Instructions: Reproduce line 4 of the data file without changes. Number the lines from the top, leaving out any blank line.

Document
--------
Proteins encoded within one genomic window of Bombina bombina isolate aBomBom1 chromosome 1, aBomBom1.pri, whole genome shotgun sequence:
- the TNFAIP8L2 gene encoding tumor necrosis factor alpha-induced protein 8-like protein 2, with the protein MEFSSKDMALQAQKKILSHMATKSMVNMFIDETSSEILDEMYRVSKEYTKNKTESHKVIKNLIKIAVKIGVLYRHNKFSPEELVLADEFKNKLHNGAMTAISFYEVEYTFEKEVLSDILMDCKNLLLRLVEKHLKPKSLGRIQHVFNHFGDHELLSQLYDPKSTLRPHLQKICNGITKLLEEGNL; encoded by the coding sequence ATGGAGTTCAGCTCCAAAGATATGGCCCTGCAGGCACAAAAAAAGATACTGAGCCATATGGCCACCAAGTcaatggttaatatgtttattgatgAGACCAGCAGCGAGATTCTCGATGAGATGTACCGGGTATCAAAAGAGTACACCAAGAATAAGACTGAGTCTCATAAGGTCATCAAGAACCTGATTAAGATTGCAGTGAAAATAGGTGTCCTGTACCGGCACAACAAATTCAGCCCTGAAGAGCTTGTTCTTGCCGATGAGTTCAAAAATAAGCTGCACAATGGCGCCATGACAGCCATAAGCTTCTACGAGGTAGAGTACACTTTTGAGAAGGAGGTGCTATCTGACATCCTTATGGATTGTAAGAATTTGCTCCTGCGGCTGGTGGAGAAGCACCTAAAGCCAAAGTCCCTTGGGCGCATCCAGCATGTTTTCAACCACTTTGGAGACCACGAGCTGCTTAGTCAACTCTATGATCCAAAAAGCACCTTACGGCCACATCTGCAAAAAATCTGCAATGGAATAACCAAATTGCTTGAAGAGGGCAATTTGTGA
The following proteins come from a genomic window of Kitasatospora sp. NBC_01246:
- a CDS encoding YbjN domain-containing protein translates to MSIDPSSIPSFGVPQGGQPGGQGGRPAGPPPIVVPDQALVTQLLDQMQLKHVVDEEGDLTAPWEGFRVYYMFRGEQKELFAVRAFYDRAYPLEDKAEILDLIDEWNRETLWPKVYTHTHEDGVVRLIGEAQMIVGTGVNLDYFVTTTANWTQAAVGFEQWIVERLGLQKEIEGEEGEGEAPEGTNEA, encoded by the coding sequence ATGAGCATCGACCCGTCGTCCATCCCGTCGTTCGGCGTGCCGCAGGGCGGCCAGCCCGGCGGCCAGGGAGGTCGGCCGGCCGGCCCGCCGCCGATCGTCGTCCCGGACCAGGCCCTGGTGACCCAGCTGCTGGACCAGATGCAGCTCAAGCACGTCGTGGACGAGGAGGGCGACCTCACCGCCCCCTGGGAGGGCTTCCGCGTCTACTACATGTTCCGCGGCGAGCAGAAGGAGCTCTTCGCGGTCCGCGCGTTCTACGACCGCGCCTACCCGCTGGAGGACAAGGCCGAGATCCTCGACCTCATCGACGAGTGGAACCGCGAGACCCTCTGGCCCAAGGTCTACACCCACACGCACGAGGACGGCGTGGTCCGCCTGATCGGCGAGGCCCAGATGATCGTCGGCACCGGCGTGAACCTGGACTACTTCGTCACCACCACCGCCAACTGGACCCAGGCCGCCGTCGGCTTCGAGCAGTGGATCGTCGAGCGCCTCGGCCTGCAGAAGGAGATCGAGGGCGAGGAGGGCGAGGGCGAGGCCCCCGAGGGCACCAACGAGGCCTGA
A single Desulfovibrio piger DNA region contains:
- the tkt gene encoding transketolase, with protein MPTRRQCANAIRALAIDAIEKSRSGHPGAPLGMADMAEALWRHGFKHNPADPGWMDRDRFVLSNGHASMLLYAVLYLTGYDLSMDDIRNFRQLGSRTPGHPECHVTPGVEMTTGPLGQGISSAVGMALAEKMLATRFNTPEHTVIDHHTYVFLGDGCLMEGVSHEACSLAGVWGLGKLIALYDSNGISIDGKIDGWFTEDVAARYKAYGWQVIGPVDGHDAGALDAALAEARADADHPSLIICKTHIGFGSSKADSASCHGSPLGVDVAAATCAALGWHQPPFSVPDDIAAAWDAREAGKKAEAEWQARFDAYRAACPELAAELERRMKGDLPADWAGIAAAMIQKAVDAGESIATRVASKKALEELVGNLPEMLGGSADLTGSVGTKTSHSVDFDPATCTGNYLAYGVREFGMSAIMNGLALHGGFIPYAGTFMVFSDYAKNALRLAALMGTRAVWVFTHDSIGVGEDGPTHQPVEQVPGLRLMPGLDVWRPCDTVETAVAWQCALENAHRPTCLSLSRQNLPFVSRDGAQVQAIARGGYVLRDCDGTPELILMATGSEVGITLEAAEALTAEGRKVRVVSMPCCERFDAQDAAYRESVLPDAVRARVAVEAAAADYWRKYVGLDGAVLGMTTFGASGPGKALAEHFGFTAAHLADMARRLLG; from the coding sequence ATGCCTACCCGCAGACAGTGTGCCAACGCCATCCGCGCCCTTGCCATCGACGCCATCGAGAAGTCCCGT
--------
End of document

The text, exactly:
- a CDS encoding YbjN domain-containing protein translates to MSIDPSSIPSFGVPQGGQPGGQGGRPAGPPPIVVPDQALVTQLLDQMQLKHVVDEEGDLTAPWEGFRVYYMFRGEQKELFAVRAFYDRAYPLEDKAEILDLIDEWNRETLWPKVYTHTHEDGVVRLIGEAQMIVGTGVNLDYFVTTTANWTQAAVGFEQWIVERLGLQKEIEGEEGEGEAPEGTNEA, encoded by the coding sequence ATGAGCATCGACCCGTCGTCCATCCCGTCGTTCGGCGTGCCGCAGGGCGGCCAGCCCGGCGGCCAGGGAGGTCGGCCGGCCGGCCCGCCGCCGATCGTCGTCCCGGACCAGGCCCTGGTGACCCAGCTGCTGGACCAGATGCAGCTCAAGCACGTCGTGGACGAGGAGGGCGACCTCACCGCCCCCTGGGAGGGCTTCCGCGTCTACTACATGTTCCGCGGCGAGCAGAAGGAGCTCTTCGCGGTCCGCGCGTTCTACGACCGCGCCTACCCGCTGGAGGACAAGGCCGAGATCCTCGACCTCATCGACGAGTGGAACCGCGAGACCCTCTGGCCCAAGGTCTACACCCACACGCACGAGGACGGCGTGGTCCGCCTGATCGGCGAGGCCCAGATGATCGTCGGCACCGGCGTGAACCTGGACTACTTCGTCACCACCACCGCCAACTGGACCCAGGCCGCCGTCGGCTTCGAGCAGTGGATCGTCGAGCGCCTCGGCCTGCAGAAGGAGATCGAGGGCGAGGAGGGCGAGGGCGAGGCCCCCGAGGGCACCAACGAGGCCTGA